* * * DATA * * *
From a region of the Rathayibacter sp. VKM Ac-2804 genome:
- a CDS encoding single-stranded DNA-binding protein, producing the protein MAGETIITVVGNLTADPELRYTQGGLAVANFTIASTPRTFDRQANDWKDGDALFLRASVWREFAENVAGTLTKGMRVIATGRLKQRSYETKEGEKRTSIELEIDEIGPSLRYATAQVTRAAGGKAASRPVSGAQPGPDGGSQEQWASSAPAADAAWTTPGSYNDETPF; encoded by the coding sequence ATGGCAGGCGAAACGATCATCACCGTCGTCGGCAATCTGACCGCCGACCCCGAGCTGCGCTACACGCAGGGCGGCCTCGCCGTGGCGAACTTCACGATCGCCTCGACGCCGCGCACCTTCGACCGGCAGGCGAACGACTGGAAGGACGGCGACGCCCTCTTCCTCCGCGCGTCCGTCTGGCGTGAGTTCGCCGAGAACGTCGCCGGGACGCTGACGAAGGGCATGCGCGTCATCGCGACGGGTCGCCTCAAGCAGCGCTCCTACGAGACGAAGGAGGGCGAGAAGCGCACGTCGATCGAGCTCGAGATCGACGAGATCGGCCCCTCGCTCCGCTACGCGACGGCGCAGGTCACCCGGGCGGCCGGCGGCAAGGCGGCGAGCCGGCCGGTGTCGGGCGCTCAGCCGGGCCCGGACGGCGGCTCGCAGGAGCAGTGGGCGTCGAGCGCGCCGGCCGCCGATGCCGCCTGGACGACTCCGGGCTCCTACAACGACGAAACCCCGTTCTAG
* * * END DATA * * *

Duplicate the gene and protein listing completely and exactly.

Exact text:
From a region of the Rathayibacter sp. VKM Ac-2804 genome:
- a CDS encoding single-stranded DNA-binding protein, producing the protein MAGETIITVVGNLTADPELRYTQGGLAVANFTIASTPRTFDRQANDWKDGDALFLRASVWREFAENVAGTLTKGMRVIATGRLKQRSYETKEGEKRTSIELEIDEIGPSLRYATAQVTRAAGGKAASRPVSGAQPGPDGGSQEQWASSAPAADAAWTTPGSYNDETPF; encoded by the coding sequence ATGGCAGGCGAAACGATCATCACCGTCGTCGGCAATCTGACCGCCGACCCCGAGCTGCGCTACACGCAGGGCGGCCTCGCCGTGGCGAACTTCACGATCGCCTCGACGCCGCGCACCTTCGACCGGCAGGCGAACGACTGGAAGGACGGCGACGCCCTCTTCCTCCGCGCGTCCGTCTGGCGTGAGTTCGCCGAGAACGTCGCCGGGACGCTGACGAAGGGCATGCGCGTCATCGCGACGGGTCGCCTCAAGCAGCGCTCCTACGAGACGAAGGAGGGCGAGAAGCGCACGTCGATCGAGCTCGAGATCGACGAGATCGGCCCCTCGCTCCGCTACGCGACGGCGCAGGTCACCCGGGCGGCCGGCGGCAAGGCGGCGAGCCGGCCGGTGTCGGGCGCTCAGCCGGGCCCGGACGGCGGCTCGCAGGAGCAGTGGGCGTCGAGCGCGCCGGCCGCCGATGCCGCCTGGACGACTCCGGGCTCCTACAACGACGAAACCCCGTTCTAG